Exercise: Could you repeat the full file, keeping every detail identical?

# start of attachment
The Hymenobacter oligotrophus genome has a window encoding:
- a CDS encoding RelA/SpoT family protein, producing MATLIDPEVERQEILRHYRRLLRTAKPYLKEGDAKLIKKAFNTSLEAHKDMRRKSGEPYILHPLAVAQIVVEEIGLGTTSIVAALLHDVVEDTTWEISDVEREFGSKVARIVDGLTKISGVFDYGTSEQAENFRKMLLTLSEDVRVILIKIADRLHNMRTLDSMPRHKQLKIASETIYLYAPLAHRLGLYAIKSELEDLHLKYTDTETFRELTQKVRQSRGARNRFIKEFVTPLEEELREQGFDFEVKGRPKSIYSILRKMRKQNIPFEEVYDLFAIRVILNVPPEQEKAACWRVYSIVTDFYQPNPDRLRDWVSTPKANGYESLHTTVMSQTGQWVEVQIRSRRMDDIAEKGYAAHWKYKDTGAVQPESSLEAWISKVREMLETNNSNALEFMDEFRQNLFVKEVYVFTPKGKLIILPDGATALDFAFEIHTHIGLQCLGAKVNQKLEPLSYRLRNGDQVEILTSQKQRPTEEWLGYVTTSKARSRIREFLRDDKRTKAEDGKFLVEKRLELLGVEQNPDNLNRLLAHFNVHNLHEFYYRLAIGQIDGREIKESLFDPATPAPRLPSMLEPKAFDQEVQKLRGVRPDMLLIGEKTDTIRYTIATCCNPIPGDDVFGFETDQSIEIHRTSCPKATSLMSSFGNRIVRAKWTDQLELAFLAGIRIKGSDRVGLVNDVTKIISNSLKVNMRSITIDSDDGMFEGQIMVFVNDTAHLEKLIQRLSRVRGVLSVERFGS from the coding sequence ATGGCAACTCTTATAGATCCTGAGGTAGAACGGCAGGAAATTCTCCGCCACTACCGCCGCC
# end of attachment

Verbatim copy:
The Hymenobacter oligotrophus genome has a window encoding:
- a CDS encoding RelA/SpoT family protein, producing MATLIDPEVERQEILRHYRRLLRTAKPYLKEGDAKLIKKAFNTSLEAHKDMRRKSGEPYILHPLAVAQIVVEEIGLGTTSIVAALLHDVVEDTTWEISDVEREFGSKVARIVDGLTKISGVFDYGTSEQAENFRKMLLTLSEDVRVILIKIADRLHNMRTLDSMPRHKQLKIASETIYLYAPLAHRLGLYAIKSELEDLHLKYTDTETFRELTQKVRQSRGARNRFIKEFVTPLEEELREQGFDFEVKGRPKSIYSILRKMRKQNIPFEEVYDLFAIRVILNVPPEQEKAACWRVYSIVTDFYQPNPDRLRDWVSTPKANGYESLHTTVMSQTGQWVEVQIRSRRMDDIAEKGYAAHWKYKDTGAVQPESSLEAWISKVREMLETNNSNALEFMDEFRQNLFVKEVYVFTPKGKLIILPDGATALDFAFEIHTHIGLQCLGAKVNQKLEPLSYRLRNGDQVEILTSQKQRPTEEWLGYVTTSKARSRIREFLRDDKRTKAEDGKFLVEKRLELLGVEQNPDNLNRLLAHFNVHNLHEFYYRLAIGQIDGREIKESLFDPATPAPRLPSMLEPKAFDQEVQKLRGVRPDMLLIGEKTDTIRYTIATCCNPIPGDDVFGFETDQSIEIHRTSCPKATSLMSSFGNRIVRAKWTDQLELAFLAGIRIKGSDRVGLVNDVTKIISNSLKVNMRSITIDSDDGMFEGQIMVFVNDTAHLEKLIQRLSRVRGVLSVERFGS from the coding sequence ATGGCAACTCTTATAGATCCTGAGGTAGAACGGCAGGAAATTCTCCGCCACTACCGCCGCC